ESPN, CAA, Woj, and Ime Udoka
What happened when the Worldwide Leader and Stephen A. Smith responded to a scandal in real time
As you may know, the Boston Celtics have suspended head coach Ime Udoka for the season, with zero indication that they want him back, post-punishment. The precipitating offense is a sexual relationship with a staffer who happens to be lower on the org chart. A highly relevant twist in the case was reported by Shams Charania of The Athletic on Thursday evening:
Some members of the Celtics organization first became aware of the relationship in July, sources said. At that time, team leadership was led to believe by both parties that the relationship was consensual. But sources said that the woman recently accused Udoka of making unwanted comments toward her — leading the team to launch a set of internal interviews.
Given that report, and everything else said in private, an agent friend of mine delivered a verdict on Ime Udoka’s NBA head coaching prospects: “He’s done.”
My guy’s not the only one saying it. This is how many NBA insiders now see the situation, and have seen it since Thursday, really. While nobody can completely predict the future, it is a widespread interpretation of present events. But you’re not so much hearing that on ESPN. Instead, if you’re watching the main sports channel on this topic, you’re witness to a rather bizarre game of kabuki that’s downstream from conflicts of interest.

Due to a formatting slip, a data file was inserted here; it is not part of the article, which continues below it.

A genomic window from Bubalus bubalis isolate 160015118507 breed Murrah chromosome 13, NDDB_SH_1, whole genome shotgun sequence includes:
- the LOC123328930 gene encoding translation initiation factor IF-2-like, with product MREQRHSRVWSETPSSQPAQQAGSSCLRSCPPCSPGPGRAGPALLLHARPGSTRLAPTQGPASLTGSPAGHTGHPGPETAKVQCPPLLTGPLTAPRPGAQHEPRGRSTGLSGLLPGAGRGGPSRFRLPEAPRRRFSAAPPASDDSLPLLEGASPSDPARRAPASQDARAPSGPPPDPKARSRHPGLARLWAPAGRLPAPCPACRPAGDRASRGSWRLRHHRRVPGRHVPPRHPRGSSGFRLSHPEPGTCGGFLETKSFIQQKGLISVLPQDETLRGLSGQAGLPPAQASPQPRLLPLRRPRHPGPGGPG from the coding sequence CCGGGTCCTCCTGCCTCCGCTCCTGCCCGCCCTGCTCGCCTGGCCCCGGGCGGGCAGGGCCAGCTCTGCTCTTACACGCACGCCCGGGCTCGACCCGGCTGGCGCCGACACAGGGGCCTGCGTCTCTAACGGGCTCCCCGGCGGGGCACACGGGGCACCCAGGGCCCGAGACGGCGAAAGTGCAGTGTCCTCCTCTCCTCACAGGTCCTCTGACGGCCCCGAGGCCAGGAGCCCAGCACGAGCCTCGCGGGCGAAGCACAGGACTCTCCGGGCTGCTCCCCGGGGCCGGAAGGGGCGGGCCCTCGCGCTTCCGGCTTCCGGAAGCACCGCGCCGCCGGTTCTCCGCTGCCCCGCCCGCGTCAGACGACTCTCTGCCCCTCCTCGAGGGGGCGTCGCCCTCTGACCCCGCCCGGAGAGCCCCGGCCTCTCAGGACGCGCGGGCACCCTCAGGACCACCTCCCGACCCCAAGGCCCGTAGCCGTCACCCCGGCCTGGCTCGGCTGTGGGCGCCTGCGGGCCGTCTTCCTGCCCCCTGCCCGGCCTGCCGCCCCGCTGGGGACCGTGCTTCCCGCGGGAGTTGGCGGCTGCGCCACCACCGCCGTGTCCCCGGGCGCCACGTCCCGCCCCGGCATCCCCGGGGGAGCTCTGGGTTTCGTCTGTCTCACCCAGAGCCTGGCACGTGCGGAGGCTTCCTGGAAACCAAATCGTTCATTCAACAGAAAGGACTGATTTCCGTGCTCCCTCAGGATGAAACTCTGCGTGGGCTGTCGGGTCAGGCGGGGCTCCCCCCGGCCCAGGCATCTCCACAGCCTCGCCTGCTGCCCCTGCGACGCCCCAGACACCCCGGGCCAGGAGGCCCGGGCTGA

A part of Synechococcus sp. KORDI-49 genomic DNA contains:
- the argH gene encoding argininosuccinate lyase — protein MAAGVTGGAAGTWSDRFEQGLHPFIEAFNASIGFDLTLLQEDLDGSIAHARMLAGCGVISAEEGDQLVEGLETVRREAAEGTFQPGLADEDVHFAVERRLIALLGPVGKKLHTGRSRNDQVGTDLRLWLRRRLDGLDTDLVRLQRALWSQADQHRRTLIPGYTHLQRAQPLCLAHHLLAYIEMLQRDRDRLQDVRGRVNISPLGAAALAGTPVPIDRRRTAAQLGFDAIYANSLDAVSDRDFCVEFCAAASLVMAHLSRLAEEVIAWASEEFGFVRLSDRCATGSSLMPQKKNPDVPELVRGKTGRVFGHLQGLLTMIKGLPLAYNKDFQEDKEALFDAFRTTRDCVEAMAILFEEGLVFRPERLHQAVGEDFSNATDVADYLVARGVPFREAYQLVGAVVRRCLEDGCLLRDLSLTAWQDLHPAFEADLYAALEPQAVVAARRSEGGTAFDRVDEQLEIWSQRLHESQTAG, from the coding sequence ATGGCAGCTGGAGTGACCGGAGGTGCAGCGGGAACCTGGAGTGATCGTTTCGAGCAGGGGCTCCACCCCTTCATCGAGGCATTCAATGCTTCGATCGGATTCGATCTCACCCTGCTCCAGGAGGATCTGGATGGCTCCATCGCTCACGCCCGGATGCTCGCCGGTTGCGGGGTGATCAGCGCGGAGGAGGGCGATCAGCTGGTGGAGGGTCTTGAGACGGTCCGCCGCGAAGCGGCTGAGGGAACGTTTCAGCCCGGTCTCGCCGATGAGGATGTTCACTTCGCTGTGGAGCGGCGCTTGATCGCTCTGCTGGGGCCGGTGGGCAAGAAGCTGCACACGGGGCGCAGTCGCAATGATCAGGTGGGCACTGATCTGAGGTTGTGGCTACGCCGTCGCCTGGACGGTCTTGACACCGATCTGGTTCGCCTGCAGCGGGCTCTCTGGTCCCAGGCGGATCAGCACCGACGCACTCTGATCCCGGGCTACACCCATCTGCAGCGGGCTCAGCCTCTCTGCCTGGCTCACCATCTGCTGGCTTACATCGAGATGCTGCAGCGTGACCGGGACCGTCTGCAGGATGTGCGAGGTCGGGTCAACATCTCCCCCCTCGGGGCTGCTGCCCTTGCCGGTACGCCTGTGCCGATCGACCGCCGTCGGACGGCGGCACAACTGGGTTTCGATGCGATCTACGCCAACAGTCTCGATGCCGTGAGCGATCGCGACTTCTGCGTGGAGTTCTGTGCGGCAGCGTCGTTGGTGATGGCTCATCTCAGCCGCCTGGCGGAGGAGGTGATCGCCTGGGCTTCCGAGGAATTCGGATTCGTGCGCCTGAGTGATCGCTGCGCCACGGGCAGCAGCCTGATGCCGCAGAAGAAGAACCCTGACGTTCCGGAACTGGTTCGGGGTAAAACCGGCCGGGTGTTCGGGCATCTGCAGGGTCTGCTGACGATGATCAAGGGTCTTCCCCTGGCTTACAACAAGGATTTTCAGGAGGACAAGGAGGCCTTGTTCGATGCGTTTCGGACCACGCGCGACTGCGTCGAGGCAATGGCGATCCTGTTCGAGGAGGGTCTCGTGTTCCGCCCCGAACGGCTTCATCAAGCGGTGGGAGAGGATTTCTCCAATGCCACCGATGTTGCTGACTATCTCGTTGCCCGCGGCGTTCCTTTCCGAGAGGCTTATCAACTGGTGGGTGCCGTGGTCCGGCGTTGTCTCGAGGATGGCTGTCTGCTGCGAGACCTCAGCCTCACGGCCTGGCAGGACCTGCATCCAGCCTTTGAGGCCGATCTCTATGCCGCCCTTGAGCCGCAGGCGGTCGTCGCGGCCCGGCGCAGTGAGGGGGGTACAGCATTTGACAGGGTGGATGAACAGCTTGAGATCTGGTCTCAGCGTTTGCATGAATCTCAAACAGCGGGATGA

Stephen A. Smith, who, despite his love of conflict, tends to be an organizational team player, is likely drawing his takes off of lead NBA news breaker Adrian Wojnarowski’s reporting. On Friday, Stephen A. was generous to Woj, citing his stories while the two shared a desk.
But here’s the issue: Woj and everybody under him dragged their feet on acknowledging Charania’s report of “unwanted comments.” Indeed, Adrian appeared to espouse a narrative about Udoka that’s wholly out of alignment with the situation and league sentiment in response to it. This likely happened, yet again, due to an association that the Worldwide Leader isn’t mentioning. This is troublesome enough when the topic is contracts or trades. Today, it’s potential sexual misconduct. Here’s the backstory.